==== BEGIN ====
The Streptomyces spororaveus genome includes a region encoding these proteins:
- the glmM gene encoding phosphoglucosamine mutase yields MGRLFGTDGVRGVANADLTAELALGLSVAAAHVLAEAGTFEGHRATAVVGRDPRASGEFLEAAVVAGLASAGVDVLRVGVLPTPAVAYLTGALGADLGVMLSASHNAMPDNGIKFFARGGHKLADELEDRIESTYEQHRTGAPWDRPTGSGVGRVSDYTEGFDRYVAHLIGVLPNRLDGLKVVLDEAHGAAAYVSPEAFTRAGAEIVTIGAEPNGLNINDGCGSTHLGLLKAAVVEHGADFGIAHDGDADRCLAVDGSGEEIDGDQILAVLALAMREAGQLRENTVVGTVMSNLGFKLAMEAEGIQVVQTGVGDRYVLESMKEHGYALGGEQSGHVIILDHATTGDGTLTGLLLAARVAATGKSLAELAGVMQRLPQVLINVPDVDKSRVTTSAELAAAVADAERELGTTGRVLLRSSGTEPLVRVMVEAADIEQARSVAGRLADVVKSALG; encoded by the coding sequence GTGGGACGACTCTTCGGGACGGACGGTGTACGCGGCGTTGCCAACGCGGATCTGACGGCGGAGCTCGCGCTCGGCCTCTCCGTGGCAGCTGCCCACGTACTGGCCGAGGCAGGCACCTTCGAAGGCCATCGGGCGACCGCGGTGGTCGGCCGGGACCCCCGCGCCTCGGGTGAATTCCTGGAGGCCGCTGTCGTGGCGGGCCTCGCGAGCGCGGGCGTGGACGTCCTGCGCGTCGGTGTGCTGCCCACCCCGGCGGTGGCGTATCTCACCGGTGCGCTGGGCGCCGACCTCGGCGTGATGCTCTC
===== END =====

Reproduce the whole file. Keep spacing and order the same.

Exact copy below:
The Streptomyces spororaveus genome includes a region encoding these proteins:
- the glmM gene encoding phosphoglucosamine mutase yields MGRLFGTDGVRGVANADLTAELALGLSVAAAHVLAEAGTFEGHRATAVVGRDPRASGEFLEAAVVAGLASAGVDVLRVGVLPTPAVAYLTGALGADLGVMLSASHNAMPDNGIKFFARGGHKLADELEDRIESTYEQHRTGAPWDRPTGSGVGRVSDYTEGFDRYVAHLIGVLPNRLDGLKVVLDEAHGAAAYVSPEAFTRAGAEIVTIGAEPNGLNINDGCGSTHLGLLKAAVVEHGADFGIAHDGDADRCLAVDGSGEEIDGDQILAVLALAMREAGQLRENTVVGTVMSNLGFKLAMEAEGIQVVQTGVGDRYVLESMKEHGYALGGEQSGHVIILDHATTGDGTLTGLLLAARVAATGKSLAELAGVMQRLPQVLINVPDVDKSRVTTSAELAAAVADAERELGTTGRVLLRSSGTEPLVRVMVEAADIEQARSVAGRLADVVKSALG; encoded by the coding sequence GTGGGACGACTCTTCGGGACGGACGGTGTACGCGGCGTTGCCAACGCGGATCTGACGGCGGAGCTCGCGCTCGGCCTCTCCGTGGCAGCTGCCCACGTACTGGCCGAGGCAGGCACCTTCGAAGGCCATCGGGCGACCGCGGTGGTCGGCCGGGACCCCCGCGCCTCGGGTGAATTCCTGGAGGCCGCTGTCGTGGCGGGCCTCGCGAGCGCGGGCGTGGACGTCCTGCGCGTCGGTGTGCTGCCCACCCCGGCGGTGGCGTATCTCACCGGTGCGCTGGGCGCCGACCTCGGCGTGATGCTCTC